Combined Analysis of Gut Microbiota, Diet and PNPLA3 Polymorphism in Biopsy-proven Non-alcoholic Fatty Liver Disease

Sonja Lang; Anna Martin; Xinlian Zhang; Fedja Farowski; Hilmar Wisplinghoff; Maria J.G.T. Vehreschild; Marcin Krawczyk; Angela Nowag; Anne Kretzschmar; Claus Scholz; Philipp Kasper; Christoph Roderburg; Raphael Mohr; Frank Lammert; Frank Tacke; Bernd Schnabl; Tobias Goeser; Hans-Michael Steffen; Münevver Demir

Disclosures

Liver International. 2021;41(7):1576-1591. 

In This Article

Abstract and Introduction

Abstract

Background and Aims: Non-alcoholic fatty liver disease (NAFLD) is a global health burden. Risk factors for disease severity include older age, increased body mass index (BMI), diabetes, genetic variants, dietary factors and gut microbiota alterations. However, the interdependence of these factors and their individual impact on disease severity remain unknown.

Methods: In this cross-sectional study, we performed 16S gene sequencing using fecal samples, collected dietary intake, PNPLA3 gene variants and clinical and liver histology parameters in a well-described cohort of 180 NAFLD patients. Principal component analyses were used for dimensionality reduction of dietary and microbiota data. Simple and multiple stepwise ordinal regression analyses were performed.

Results: Complete data were available for 57 NAFLD patients. In the simple regression analysis, features associated with the metabolic syndrome had the highest importance regarding liver disease severity. In the multiple regression analysis, BMI was the most important factor associated with the fibrosis stage (OR per kg/m2: 1.23, 95% CI 1.10–1.37, P < .001). The PNPLA3 risk allele had the strongest association with the histological grade of steatosis (OR 5.32, 95% CI 1.56–18.11, P = .007), followed by specific dietary patterns. Low abundances of Faecalibacterium, Bacteroides and Prevotella and high abundances of Gemmiger were associated with the degree of inflammation, ballooning and stages of fibrosis, even after taking other cofactors into account.

Conclusions: BMI had the strongest association with histological fibrosis, but PNPLA3 gene variants, gut bacterial features and dietary factors were all associated with different histology features, which underscore the multifactorial pathogenesis of NAFLD.

Introduction

Non-alcoholic fatty liver disease (NAFLD) has evolved as the most common chronic liver disease in the world affecting approximately 25%-30% of the population in Western countries.[1] Whereas nonalcoholic fatty liver, the most common type, has a relatively benign prognosis, the risk for disease progression including the development of liver fibrosis, cirrhosis and the development of hepatocellular cancer is increased in individuals with non-alcoholic steatohepatitis (NASH) and progressive fibrosis.[2] As approximately 20% of patients with NAFLD will develop progressive disease[3] and no treatment options except for lifestyle modifications are available, the early identification of patients at risk is important.

NAFLD represents a multifactorial disease, and several risk factors for disease progression in the setting of NAFLD have been identified. These include older age, increased body weight, the presence of type 2 diabetes, genetic variants such as the common PNPLA3 (encoding patatin like phospholipase domain-containing protein 3) p.I148 M polymorphism and dietary factors.[4] In addition, changes in the gut bacterial microbiota composition with an overgrowth of potentially detrimental bacterial species and a deficit of potentially beneficial gut bacteria, as well as a reduced bacterial diversity, have been identified as additional cofactors that might contribute to the deterioration of NAFLD.[5–8] Several mechanisms could explain how specific changes in the microbiota composition might modulate NAFLD. Gut barrier dysfunction, which has been described in patients with NAFLD, can lead to the translocation of microbes or microbial metabolites to the liver, where they can induce an inflammatory response and activate profibrotic pathways. In addition, gut bacteria are responsible for the deconjugation of bile acids that are produced by the liver and for the conversion of primary into secondary bile acids. Bile acids act as signalling molecules that bind to host nuclear and G-protein-coupled receptors, which have an impact on several host metabolic functions. Synthesis of short-chain fatty acids by gut bacteria, an increased energy harvest by gut bacteria and endogenous ethanol production represent other potential mechanisms on how the gut bacterial microbiome might affect NAFLD.[9]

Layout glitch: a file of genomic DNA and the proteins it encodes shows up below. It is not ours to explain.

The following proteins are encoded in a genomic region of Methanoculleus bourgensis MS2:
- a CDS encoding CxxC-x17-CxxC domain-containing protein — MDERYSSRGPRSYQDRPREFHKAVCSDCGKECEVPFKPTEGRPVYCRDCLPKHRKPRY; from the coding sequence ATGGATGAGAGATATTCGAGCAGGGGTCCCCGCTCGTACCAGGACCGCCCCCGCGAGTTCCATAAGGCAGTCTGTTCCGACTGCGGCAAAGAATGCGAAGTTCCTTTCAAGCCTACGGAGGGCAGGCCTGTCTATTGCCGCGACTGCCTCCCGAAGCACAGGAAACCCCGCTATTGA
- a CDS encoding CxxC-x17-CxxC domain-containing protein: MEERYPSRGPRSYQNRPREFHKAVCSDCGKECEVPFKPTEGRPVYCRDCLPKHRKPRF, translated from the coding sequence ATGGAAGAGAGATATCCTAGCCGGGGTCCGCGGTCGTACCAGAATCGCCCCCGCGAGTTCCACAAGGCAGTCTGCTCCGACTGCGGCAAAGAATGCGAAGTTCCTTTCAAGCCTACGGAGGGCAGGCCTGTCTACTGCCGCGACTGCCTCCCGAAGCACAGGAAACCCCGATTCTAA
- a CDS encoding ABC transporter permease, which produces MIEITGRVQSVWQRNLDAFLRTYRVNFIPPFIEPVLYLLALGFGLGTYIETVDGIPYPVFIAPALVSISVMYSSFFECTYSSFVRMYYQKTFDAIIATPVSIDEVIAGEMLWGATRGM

Because most studies investigated associations between these factors and disease severity individually, it is unclear whether the observed gut microbiota changes in more advanced NAFLD are independently associated with the disease or if they are rather secondary to the frequently observed metabolic comorbidities such as type 2 diabetes, obesity and dyslipidemia. Further, the importance of the gut microbiota in relation to clinical factors, diet and the PNPLA3 polymorphism remains unclear.

In this study, we analysed gut microbiota, dietary data, PNPLA3 p.I148M genotypes and various clinical parameters from a very well-characterized NAFLD cohort. We aimed to investigate, which of the individual gut microbial, dietary, genetic and clinical factors have the most important association with NAFLD severity when taking all factors into consideration. For this purpose, we performed simple and multiple stepwise ordinal regression analyses using the liver histology features steatosis, inflammation, ballooning, the NAFLD activity score and the stage of fibrosis, as outcome parameters.

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